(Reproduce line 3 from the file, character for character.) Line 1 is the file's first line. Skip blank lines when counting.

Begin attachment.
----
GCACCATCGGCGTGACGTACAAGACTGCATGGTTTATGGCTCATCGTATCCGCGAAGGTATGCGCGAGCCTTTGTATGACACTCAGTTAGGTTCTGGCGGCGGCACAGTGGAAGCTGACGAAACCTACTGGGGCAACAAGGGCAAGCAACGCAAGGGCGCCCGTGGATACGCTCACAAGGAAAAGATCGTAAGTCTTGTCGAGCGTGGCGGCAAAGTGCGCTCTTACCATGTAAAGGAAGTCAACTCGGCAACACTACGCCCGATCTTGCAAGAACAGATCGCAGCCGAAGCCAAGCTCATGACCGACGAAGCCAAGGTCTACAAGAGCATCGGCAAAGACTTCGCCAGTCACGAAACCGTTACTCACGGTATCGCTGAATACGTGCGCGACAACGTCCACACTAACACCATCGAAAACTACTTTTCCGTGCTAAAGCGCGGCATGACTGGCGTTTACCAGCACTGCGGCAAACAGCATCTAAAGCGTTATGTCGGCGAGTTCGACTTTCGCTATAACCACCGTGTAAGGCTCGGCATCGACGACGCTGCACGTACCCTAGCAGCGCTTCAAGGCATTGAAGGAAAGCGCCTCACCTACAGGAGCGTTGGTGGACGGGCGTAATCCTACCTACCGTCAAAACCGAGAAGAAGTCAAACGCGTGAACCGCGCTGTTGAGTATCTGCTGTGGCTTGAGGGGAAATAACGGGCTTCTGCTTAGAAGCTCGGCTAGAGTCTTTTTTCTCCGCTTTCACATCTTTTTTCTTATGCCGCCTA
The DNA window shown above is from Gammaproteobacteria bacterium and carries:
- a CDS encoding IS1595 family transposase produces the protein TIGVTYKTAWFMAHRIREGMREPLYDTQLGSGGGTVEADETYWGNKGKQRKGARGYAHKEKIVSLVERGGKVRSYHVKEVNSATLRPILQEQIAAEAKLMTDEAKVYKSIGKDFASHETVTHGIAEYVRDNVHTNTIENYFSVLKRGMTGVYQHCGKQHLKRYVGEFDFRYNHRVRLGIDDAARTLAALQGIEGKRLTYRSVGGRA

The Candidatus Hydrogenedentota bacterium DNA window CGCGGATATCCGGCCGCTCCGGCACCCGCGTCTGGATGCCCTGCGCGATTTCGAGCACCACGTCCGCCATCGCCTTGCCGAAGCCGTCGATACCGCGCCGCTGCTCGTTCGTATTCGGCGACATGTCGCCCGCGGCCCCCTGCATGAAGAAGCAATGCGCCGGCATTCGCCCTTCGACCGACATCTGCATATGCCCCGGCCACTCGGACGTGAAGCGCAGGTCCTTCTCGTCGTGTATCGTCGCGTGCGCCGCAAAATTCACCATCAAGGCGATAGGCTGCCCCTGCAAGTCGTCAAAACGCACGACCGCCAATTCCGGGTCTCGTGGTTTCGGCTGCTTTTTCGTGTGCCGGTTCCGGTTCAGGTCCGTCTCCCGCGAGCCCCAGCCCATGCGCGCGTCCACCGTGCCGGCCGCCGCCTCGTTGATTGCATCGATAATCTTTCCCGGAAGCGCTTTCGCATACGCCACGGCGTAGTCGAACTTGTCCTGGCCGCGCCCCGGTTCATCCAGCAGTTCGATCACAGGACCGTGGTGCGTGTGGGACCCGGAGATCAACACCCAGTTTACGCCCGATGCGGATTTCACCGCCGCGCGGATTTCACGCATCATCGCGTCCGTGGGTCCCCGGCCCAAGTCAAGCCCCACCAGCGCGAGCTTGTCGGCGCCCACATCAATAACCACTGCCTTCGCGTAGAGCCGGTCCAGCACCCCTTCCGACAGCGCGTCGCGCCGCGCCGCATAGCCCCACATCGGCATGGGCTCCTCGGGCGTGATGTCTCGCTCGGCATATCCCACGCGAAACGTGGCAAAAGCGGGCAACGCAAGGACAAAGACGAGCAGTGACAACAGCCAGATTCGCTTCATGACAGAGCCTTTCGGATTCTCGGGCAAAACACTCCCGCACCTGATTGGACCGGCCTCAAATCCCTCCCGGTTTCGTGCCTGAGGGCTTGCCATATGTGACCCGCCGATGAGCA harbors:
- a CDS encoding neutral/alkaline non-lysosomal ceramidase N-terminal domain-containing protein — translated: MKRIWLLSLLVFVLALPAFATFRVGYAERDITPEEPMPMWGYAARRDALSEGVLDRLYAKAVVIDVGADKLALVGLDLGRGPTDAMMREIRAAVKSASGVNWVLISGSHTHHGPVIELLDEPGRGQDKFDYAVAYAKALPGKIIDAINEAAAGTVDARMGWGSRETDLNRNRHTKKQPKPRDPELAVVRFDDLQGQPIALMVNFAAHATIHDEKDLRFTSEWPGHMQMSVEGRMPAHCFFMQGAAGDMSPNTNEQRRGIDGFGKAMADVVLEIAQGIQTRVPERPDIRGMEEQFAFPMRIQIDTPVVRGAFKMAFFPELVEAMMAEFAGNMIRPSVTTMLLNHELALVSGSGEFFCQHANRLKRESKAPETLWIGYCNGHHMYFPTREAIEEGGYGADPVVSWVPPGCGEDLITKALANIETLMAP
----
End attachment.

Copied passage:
- a CDS encoding IS1595 family transposase produces the protein TIGVTYKTAWFMAHRIREGMREPLYDTQLGSGGGTVEADETYWGNKGKQRKGARGYAHKEKIVSLVERGGKVRSYHVKEVNSATLRPILQEQIAAEAKLMTDEAKVYKSIGKDFASHETVTHGIAEYVRDNVHTNTIENYFSVLKRGMTGVYQHCGKQHLKRYVGEFDFRYNHRVRLGIDDAARTLAALQGIEGKRLTYRSVGGRA